AA / Alger / Aksil Ouali
The Nigeria-Morocco gas pipeline mega project that will cross 16 West African countries is taking shape.
A memorandum of understanding was signed in Rabat on September 15 to confirm the completion of the project.
The signing ceremony was held in the presence of the representative of the Economic Community of West African States (ECOWAS), Sédiko Douka, Nigeria’s Commissioner for Infrastructure, Energy and Digitization and the Nigerian National President Managing Director, Mallam Mele Kolo Kyari. Managing Director of Petroleum Company Limited “NNPC” and Morocco’s National Office of Hydrocarbons and Mines (ONHYM), Amina Bengatra.
According to a joint press release made public after the signing ceremony, the MoU reaffirms the commitment of ECOWAS to “all countries that will pass through the gas pipeline to contribute to the feasibility, technical studies, mobilization of resources and its implementation. The important project, when completed, will supply gas to all countries in West Africa and to Europe.” Allow a new export route.
“This strategic plan will improve people’s quality of life, consolidate the economies of the region, mitigate desertification, thanks to a stable and reliable supply of gas by reducing or eliminating gas flaring. Induced effects”, noted the same source.
The project involves sixteen countries, including fourteen ECOWAS members, which it says will “help export surplus natural gas from other countries: Ghana, Côte d’Ivoire, Senegal and Mauritania.”
Announced several months ago, the Nigeria-Morocco gas pipeline project will run from Nigeria along the West African coast through Benin, Togo, Ghana, Cote d’Ivoire, Liberia, Sierra Leone, Guinea, Guinea Bissau, Gambia, Senegal, Mauritania. Ending in Morocco.
In the long term, it will be linked to the Maghreb Europe gas pipeline (abandoned by Algeria from November 2021, editor’s note) and the European gas network, the report said. It should also provide for landlocked states such as Burkina Faso, Mali and Niger.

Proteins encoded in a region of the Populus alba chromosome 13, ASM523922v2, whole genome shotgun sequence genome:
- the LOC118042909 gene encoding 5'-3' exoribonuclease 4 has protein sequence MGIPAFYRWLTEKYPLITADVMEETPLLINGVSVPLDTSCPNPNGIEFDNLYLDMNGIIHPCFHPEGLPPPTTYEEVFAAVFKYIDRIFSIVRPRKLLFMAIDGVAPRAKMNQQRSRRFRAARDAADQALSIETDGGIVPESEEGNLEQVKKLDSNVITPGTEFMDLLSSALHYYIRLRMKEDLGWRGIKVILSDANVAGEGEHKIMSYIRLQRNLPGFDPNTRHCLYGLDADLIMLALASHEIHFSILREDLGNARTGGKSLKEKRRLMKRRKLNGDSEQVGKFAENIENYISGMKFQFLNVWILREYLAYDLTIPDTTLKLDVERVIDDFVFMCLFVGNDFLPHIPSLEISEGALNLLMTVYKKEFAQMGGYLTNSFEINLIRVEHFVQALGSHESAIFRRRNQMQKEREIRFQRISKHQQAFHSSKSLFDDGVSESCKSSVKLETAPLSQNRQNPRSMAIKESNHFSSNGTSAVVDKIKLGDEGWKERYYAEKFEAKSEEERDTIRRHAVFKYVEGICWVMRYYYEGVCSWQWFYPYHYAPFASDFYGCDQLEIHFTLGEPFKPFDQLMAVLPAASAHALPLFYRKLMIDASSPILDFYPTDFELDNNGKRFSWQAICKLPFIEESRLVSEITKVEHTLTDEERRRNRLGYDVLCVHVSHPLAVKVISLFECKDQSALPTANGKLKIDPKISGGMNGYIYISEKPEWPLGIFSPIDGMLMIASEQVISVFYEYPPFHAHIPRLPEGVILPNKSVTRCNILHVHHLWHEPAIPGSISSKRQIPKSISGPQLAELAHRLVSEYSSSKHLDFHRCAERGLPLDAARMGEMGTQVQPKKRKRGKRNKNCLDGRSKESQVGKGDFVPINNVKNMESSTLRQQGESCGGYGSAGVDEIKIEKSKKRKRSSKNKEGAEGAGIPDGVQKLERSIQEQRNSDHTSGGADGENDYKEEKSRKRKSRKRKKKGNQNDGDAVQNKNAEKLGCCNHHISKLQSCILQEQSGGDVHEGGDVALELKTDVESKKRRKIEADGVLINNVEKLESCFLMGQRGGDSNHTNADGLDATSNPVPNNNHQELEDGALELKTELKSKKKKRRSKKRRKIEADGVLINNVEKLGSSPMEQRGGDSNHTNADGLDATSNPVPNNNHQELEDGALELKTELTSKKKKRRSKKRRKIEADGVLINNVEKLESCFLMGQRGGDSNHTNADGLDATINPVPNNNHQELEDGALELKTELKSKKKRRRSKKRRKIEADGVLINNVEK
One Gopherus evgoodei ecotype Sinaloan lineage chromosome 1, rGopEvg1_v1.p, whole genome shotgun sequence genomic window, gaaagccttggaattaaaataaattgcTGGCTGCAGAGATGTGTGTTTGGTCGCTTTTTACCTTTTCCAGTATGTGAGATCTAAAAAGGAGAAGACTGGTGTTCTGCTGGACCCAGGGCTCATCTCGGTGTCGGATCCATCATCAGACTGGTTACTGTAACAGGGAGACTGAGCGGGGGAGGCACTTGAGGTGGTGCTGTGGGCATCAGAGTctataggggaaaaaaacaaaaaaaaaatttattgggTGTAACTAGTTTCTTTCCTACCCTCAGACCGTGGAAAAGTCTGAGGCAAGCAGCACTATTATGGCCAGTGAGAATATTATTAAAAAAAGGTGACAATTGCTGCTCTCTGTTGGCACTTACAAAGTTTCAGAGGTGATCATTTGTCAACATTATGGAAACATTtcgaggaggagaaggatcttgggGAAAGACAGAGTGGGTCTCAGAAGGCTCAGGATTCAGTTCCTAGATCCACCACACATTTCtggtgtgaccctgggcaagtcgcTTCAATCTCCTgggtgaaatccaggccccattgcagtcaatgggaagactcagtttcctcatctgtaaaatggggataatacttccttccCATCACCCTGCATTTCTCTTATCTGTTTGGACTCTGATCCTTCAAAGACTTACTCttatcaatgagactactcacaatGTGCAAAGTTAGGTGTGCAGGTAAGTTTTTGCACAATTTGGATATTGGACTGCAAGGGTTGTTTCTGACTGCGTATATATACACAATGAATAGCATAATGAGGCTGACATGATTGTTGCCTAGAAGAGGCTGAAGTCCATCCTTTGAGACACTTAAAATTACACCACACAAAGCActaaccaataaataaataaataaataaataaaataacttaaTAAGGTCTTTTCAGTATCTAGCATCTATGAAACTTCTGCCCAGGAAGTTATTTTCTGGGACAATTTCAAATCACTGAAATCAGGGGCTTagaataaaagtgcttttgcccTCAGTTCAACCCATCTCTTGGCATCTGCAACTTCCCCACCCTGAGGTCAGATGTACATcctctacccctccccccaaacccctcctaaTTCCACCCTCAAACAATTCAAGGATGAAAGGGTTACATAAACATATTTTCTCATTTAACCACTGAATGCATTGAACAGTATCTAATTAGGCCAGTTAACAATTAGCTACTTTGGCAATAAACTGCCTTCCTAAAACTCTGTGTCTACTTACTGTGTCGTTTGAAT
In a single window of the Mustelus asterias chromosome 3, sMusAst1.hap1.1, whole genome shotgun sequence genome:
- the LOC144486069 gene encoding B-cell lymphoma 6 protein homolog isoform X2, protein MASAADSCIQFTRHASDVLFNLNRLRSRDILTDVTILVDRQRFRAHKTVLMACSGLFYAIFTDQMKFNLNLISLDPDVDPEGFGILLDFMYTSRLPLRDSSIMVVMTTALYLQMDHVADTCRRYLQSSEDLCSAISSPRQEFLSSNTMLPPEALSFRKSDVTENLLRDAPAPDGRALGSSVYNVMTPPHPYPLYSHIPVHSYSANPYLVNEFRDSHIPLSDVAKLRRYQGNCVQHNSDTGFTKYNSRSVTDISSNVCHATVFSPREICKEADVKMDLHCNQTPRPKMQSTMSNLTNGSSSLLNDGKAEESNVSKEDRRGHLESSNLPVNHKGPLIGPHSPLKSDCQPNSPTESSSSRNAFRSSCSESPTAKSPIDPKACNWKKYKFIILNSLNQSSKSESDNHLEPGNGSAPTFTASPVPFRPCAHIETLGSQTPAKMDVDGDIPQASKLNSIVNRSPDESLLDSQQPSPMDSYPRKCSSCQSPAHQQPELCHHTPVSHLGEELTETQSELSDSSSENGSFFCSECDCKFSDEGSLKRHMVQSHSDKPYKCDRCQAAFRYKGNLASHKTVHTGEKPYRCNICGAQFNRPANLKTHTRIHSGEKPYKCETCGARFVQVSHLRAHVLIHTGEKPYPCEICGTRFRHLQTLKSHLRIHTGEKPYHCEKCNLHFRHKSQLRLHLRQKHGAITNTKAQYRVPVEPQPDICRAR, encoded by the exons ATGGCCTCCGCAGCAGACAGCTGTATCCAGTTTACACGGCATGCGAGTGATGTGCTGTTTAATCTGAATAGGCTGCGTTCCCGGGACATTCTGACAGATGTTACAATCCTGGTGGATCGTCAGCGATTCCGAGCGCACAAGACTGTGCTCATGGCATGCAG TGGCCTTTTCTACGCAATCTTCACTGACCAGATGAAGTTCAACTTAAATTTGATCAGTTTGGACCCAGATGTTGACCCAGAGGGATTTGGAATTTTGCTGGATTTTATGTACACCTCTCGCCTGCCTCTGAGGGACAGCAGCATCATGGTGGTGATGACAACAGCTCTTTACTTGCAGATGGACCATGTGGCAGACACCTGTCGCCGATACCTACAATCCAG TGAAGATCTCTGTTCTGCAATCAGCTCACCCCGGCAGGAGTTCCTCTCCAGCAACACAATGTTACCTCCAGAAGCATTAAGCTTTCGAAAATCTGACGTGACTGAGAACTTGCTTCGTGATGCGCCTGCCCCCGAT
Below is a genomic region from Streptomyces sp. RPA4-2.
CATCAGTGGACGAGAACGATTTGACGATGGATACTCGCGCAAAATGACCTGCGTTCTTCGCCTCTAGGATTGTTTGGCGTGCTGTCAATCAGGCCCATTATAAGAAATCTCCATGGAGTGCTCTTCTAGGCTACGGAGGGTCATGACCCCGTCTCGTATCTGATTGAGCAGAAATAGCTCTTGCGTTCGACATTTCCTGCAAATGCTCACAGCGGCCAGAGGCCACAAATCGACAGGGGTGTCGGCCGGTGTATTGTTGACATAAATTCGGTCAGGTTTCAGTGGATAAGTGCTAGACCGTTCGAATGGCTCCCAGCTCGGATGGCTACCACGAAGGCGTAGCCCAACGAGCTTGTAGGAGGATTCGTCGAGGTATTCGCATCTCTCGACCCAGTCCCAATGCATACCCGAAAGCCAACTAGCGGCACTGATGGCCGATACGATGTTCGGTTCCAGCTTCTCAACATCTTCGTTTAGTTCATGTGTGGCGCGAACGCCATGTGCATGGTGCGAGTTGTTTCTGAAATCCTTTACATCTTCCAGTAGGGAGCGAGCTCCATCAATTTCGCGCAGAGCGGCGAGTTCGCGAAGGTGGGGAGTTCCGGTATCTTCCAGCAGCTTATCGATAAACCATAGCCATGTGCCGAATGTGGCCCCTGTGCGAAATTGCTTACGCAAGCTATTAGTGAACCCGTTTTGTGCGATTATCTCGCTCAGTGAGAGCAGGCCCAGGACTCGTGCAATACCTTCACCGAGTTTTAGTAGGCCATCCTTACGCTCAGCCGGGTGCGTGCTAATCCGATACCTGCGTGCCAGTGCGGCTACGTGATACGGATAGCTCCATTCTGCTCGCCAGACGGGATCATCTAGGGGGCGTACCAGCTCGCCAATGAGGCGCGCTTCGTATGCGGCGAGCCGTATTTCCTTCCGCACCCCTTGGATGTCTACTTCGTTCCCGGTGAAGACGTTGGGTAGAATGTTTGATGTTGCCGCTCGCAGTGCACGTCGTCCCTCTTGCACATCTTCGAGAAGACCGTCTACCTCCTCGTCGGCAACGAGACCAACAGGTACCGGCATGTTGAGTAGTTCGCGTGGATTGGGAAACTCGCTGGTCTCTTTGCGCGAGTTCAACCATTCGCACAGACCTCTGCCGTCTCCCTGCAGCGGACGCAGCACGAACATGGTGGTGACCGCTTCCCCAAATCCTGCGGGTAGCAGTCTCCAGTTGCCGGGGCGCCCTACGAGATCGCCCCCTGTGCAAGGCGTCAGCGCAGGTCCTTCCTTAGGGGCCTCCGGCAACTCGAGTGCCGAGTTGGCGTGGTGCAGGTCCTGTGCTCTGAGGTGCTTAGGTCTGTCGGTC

According to Commissioner Sédiko Douka, who represented the ECOWAS Commission on behalf of its President, the Economic Community of West African States “is convinced of the feasibility of the Nigeria-Morocco gas pipeline project and will spare no effort in its achievement”.
“We as a regional economic community believe in the viability of this project which represents a great opportunity and we will spare no effort for its success,” he assured.
The ECOWAS Commissioner on behalf of the President of the ECOWAS Commission reiterated his full support for this regional project that will positively affect the lives of over 400 million people.
“The impact of this project is very important as it will ensure electricity supply to the West African region and export of natural gas as a fuel in Europe in the long run. We are following the entire progress of the feasibility studies from start to finish at various validation stages,” he underlined.
According to him, the next phase relates to the detailed studies of execution, mobilization of resources and finally the phase of construction.
Once launched, the scheme will be marketed to attract public and private investors including multilateral or commercial banks, pension funds, insurance companies.
The 6,000 km long project is expected to cost $25 billion. A number of stakeholders are expected to ensure the financing component.
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